Security is built upon the bedrock of risk management, but this is frequently overlooked and instead things are left to chance.
Every activity carries risk and nothing can ever provide 100% security (if anyone sells something claiming this, or full / perfect / total security, run a mile). If you and your business are ever going to function, then you have to have some form of risk management process – even if this is done without thinking. Day to day decisions are almost always a balance between risk & reward, and where possible we try to reduce the risks by improving our security.
While this can work acceptably on a personal level, with simple decisions and limited risks, for anything larger or more critical it is important that you properly document your risk management process – this should be a subset of your Corporate Security Policy – as this will allow you to properly gauge what risks you are taking and for what benefits.
Your goal should always be to implement the most cost-effective security measures possible as this will allow you to reap the greatest possible benefits from your business decisions. Part of this is making sure you know exactly what your current risks are, how much risk you are prepared to accept (risk appetite) and what benefits you hope to gain.
When you document your risk management process, you need to ensure that all three of these are properly recorded.
Current risks should always be documented in a Security Risk Register. You can use this tool to track when risks were identified, what (if any) compensating controls are being put in place, who is responsible, and how frequently you will review them. The review is important because over time risks will increase or decrease in impact and as soon as you lose the business benefit of accepting the risk, you should seek to remove it.
When it comes to risk appetite, it is good practice to set this at varying levels throughout your business structure. It is important that you establish clear boundaries over how much risk an individual can accept and where it should be escalated when required. Normally, this will be tied to levels of management or business area, allowing for a natural escalation path that is aligned to your business structures.
This leads to possibly the most difficult part of risk management – measuring the risk.
For any risk management strategy to work, to add value and for it to actually control your risks, you have to have some mechanism which allows you to quantify the risks your business faces. There are many methods by which you can carry this out, so you have to find the one most appropriate for your business.
One of the more comment methods for this is to develop a mechanism which allows you to score risks from 1 (low) to 5 (high) for both probability – which is the chance the risk will happen – and impact – which is a measure of how much harm it could cause.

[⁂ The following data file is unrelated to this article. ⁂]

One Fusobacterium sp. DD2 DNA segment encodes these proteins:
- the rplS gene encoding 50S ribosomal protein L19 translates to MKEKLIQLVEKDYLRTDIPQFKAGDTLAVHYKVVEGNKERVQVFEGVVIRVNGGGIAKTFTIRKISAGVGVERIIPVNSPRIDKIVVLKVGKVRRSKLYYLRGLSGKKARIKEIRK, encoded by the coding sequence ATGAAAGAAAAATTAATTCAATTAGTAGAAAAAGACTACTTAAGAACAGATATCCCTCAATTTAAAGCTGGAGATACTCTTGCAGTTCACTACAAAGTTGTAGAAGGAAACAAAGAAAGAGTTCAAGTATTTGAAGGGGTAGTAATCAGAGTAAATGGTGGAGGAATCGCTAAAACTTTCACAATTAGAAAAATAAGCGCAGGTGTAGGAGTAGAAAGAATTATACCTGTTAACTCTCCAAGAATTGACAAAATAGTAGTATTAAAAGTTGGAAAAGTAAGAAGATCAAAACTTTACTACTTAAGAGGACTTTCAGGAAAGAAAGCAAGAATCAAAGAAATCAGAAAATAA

For example – you could develop a risk management strategy that grades risk probabilities as follows:
- Less than 20% chance of happening in any given period (day, month, year etc).
- 21 – 40% probability
- 41 – 60% probability
- 61 – 80% probability
- 80%+ probability
Impact can be graded in the same way, with the actual figures depending on your business so that an “impact 1” risk might have the potential to cost 10% of your profits, all the way up to an impact 5 which could put you out of business. When you develop your risk management strategy, it is important that you involve all aspects of the business so you can properly assess the impact.
Using the probability and impact scores you can calculate the “risk score” using the very simple formula:
risk score = probability x impact
Once you have your measurement system in place, you can assign risk appetites based on scores – so if you used the system above you could have one level of management able to approve risks with a score of less than 8, the next level can approve up to scores of 15 and anything higher has to be approved by senior management. (The exact figures depend on your business’ approach to risk management)
Using a system like this will not make you any more secure. It will not, by itself, allow you to reduce risks but it will enable you and your business to have a better understanding of what risks you face and it will help guide you, and your staff, in taking decisions around risk.
Risk management is not a dark art, it is not something to be avoided and it shouldn’t be difficult. Proper risk management is intimately linked into the rest of your business processes and provides a solid basis for your business to grow.
Use it as much as possible.